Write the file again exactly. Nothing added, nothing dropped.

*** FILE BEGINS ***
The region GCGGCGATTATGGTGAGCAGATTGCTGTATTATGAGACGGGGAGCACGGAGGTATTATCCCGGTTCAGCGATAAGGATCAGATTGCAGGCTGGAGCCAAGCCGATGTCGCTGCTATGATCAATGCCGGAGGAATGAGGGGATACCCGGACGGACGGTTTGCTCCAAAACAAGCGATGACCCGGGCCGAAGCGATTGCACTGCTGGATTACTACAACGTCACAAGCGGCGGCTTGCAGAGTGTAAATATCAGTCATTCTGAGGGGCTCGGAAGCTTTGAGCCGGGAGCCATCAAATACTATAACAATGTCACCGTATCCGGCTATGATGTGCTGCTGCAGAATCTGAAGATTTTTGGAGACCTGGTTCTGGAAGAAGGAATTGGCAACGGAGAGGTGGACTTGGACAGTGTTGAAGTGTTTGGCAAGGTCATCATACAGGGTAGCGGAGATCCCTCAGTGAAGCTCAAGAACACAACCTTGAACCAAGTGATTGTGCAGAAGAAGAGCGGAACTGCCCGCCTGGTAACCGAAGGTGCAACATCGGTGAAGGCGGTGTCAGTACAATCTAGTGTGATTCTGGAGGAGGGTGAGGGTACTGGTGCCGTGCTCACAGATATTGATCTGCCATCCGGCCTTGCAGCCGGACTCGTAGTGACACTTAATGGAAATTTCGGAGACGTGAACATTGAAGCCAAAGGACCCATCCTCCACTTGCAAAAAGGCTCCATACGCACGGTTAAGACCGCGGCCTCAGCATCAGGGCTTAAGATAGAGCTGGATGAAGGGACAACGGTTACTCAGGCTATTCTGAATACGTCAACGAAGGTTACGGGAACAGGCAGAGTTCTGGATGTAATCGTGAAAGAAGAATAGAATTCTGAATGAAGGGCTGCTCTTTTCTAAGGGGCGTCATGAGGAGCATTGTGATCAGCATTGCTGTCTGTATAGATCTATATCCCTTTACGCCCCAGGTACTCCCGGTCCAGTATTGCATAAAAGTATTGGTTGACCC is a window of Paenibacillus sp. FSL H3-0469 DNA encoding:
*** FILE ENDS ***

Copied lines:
The region GCGGCGATTATGGTGAGCAGATTGCTGTATTATGAGACGGGGAGCACGGAGGTATTATCCCGGTTCAGCGATAAGGATCAGATTGCAGGCTGGAGCCAAGCCGATGTCGCTGCTATGATCAATGCCGGAGGAATGAGGGGATACCCGGACGGACGGTTTGCTCCAAAACAAGCGATGACCCGGGCCGAAGCGATTGCACTGCTGGATTACTACAACGTCACAAGCGGCGGCTTGCAGAGTGTAAATATCAGTCATTCTGAGGGGCTCGGAAGCTTTGAGCCGGGAGCCATCAAATACTATAACAATGTCACCGTATCCGGCTATGATGTGCTGCTGCAGAATCTGAAGATTTTTGGAGACCTGGTTCTGGAAGAAGGAATTGGCAACGGAGAGGTGGACTTGGACAGTGTTGAAGTGTTTGGCAAGGTCATCATACAGGGTAGCGGAGATCCCTCAGTGAAGCTCAAGAACACAACCTTGAACCAAGTGATTGTGCAGAAGAAGAGCGGAACTGCCCGCCTGGTAACCGAAGGTGCAACATCGGTGAAGGCGGTGTCAGTACAATCTAGTGTGATTCTGGAGGAGGGTGAGGGTACTGGTGCCGTGCTCACAGATATTGATCTGCCATCCGGCCTTGCAGCCGGACTCGTAGTGACACTTAATGGAAATTTCGGAGACGTGAACATTGAAGCCAAAGGACCCATCCTCCACTTGCAAAAAGGCTCCATACGCACGGTTAAGACCGCGGCCTCAGCATCAGGGCTTAAGATAGAGCTGGATGAAGGGACAACGGTTACTCAGGCTATTCTGAATACGTCAACGAAGGTTACGGGAACAGGCAGAGTTCTGGATGTAATCGTGAAAGAAGAATAGAATTCTGAATGAAGGGCTGCTCTTTTCTAAGGGGCGTCATGAGGAGCATTGTGATCAGCATTGCTGTCTGTATAGATCTATATCCCTTTACGCCCCAGGTACTCCCGGTCCAGTATTGCATAAAAGTATTGGTTGACCC is a window of Paenibacillus sp. FSL H3-0469 DNA encoding: